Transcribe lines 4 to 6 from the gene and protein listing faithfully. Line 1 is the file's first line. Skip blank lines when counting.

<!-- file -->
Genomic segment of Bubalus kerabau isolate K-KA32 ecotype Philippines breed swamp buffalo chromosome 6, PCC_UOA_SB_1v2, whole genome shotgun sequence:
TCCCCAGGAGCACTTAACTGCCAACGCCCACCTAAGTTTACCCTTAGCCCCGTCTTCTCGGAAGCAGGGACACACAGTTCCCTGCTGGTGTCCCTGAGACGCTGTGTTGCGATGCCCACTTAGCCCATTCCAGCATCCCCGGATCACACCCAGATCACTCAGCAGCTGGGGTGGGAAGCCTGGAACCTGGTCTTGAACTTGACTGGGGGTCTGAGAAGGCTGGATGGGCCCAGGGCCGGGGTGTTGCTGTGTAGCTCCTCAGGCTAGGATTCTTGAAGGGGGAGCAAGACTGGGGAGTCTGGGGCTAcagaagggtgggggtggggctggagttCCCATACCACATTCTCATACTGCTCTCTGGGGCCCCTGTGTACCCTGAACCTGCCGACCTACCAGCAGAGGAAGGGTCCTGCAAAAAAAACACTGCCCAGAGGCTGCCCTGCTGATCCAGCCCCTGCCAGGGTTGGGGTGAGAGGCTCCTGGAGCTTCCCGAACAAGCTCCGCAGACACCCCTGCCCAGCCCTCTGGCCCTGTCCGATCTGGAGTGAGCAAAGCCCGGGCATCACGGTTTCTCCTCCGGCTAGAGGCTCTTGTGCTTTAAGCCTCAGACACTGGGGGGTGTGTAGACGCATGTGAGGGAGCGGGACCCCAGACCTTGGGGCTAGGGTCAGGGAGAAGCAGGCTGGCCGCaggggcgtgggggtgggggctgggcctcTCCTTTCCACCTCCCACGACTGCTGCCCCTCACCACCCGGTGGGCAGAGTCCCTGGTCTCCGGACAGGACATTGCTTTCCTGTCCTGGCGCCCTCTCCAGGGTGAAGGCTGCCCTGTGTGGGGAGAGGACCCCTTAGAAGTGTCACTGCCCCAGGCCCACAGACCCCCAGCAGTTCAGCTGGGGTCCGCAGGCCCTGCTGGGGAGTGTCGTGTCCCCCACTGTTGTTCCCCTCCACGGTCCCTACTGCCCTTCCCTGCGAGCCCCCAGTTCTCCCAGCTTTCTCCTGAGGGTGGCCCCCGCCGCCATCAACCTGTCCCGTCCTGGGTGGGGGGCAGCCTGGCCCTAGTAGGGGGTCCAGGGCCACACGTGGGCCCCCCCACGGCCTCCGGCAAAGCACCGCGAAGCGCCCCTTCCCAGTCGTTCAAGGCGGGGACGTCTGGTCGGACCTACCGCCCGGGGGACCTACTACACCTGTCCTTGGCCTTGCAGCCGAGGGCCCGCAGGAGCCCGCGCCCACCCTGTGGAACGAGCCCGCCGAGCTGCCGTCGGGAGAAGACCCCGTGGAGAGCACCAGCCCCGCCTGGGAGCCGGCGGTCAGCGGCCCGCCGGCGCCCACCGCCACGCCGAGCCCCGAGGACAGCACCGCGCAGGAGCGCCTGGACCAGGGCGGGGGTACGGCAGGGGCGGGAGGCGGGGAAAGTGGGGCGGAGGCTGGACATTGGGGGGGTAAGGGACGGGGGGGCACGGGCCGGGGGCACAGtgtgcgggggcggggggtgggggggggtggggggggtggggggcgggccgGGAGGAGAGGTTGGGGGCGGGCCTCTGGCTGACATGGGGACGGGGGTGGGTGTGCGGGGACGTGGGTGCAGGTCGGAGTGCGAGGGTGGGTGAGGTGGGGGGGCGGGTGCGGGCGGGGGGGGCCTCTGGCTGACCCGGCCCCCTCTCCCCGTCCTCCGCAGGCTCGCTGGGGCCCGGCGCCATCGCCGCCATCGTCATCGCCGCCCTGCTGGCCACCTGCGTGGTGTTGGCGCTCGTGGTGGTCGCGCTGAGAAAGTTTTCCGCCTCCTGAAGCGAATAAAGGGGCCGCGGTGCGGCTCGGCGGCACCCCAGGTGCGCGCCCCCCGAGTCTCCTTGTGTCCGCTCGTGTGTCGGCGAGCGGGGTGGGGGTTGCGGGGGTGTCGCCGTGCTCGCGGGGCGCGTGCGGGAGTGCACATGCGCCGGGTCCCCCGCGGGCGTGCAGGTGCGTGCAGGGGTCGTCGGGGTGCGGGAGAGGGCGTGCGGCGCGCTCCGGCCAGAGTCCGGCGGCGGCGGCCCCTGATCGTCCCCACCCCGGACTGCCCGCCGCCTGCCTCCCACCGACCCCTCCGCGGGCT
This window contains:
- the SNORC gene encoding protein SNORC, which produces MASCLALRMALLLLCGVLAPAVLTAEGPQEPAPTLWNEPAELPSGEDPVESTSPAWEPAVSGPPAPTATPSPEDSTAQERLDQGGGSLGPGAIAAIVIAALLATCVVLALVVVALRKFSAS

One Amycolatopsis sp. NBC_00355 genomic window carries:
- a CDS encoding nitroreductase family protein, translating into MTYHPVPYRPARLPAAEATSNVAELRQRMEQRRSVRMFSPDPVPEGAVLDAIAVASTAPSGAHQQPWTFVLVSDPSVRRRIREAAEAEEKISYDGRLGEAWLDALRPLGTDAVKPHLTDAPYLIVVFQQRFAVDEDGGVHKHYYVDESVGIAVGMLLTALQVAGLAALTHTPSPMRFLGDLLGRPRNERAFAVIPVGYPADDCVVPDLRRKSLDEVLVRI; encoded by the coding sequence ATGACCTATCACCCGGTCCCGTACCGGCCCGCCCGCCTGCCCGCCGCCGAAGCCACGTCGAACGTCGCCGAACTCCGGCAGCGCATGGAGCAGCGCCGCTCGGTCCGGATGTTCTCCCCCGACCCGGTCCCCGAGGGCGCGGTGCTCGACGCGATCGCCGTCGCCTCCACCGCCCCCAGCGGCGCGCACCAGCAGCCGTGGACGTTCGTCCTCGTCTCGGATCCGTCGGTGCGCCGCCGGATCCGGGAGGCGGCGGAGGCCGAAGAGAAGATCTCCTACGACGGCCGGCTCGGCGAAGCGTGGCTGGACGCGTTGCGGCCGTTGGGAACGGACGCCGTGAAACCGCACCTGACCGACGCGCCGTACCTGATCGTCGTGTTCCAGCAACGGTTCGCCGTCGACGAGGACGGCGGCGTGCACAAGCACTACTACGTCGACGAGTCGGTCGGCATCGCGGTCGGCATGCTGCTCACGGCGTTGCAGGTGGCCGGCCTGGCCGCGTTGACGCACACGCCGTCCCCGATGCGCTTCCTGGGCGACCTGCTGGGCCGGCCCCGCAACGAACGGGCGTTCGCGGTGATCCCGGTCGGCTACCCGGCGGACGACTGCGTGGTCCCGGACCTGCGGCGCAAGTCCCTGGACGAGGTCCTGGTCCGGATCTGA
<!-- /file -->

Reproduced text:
- the SNORC gene encoding protein SNORC, which produces MASCLALRMALLLLCGVLAPAVLTAEGPQEPAPTLWNEPAELPSGEDPVESTSPAWEPAVSGPPAPTATPSPEDSTAQERLDQGGGSLGPGAIAAIVIAALLATCVVLALVVVALRKFSAS

One Amycolatopsis sp. NBC_00355 genomic window carries:
- a CDS encoding nitroreductase family protein, translating into MTYHPVPYRPARLPAAEATSNVAELRQRMEQRRSVRMFSPDPVPEGAVLDAIAVASTAPSGAHQQPWTFVLVSDPSVRRRIREAAEAEEKISYDGRLGEAWLDALRPLGTDAVKPHLTDAPYLIVVFQQRFAVDEDGGVHKHYYVDESVGIAVGMLLTALQVAGLAALTHTPSPMRFLGDLLGRPRNERAFAVIPVGYPADDCVVPDLRRKSLDEVLVRI; encoded by the coding sequence ATGACCTATCACCCGGTCCCGTACCGGCCCGCCCGCCTGCCCGCCGCCGAAGCCACGTCGAACGTCGCCGAACTCCGGCAGCGCATGGAGCAGCGCCGCTCGGTCCGGATGTTCTCCCCCGACCCGGTCCCCGAGGGCGCGGTGCTCGACGCGATCGCCGTCGCCTCCACCGCCCCCAGCGGCGCGCACCAGCAGCCGTGGACGTTCGTCCTCGTCTCGGATCCGTCGGTGCGCCGCCGGATCCGGGAGGCGGCGGAGGCCGAAGAGAAGATCTCCTACGACGGCCGGCTCGGCGAAGCGTGGCTGGACGCGTTGCGGCCGTTGGGAACGGACGCCGTGAAACCGCACCTGACCGACGCGCCGTACCTGATCGTCGTGTTCCAGCAACGGTTCGCCGTCGACGAGGACGGCGGCGTGCACAAGCACTACTACGTCGACGAGTCGGTCGGCATCGCGGTCGGCATGCTGCTCACGGCGTTGCAGGTGGCCGGCCTGGCCGCGTTGACGCACACGCCGTCCCCGATGCGCTTCCTGGGCGACCTGCTGGGCCGGCCCCGCAACGAACGGGCGTTCGCGGTGATCCCGGTCGGCTACCCGGCGGACGACTGCGTGGTCCCGGACCTGCGGCGCAAGTCCCTGGACGAGGTCCTGGTCCGGATCTGA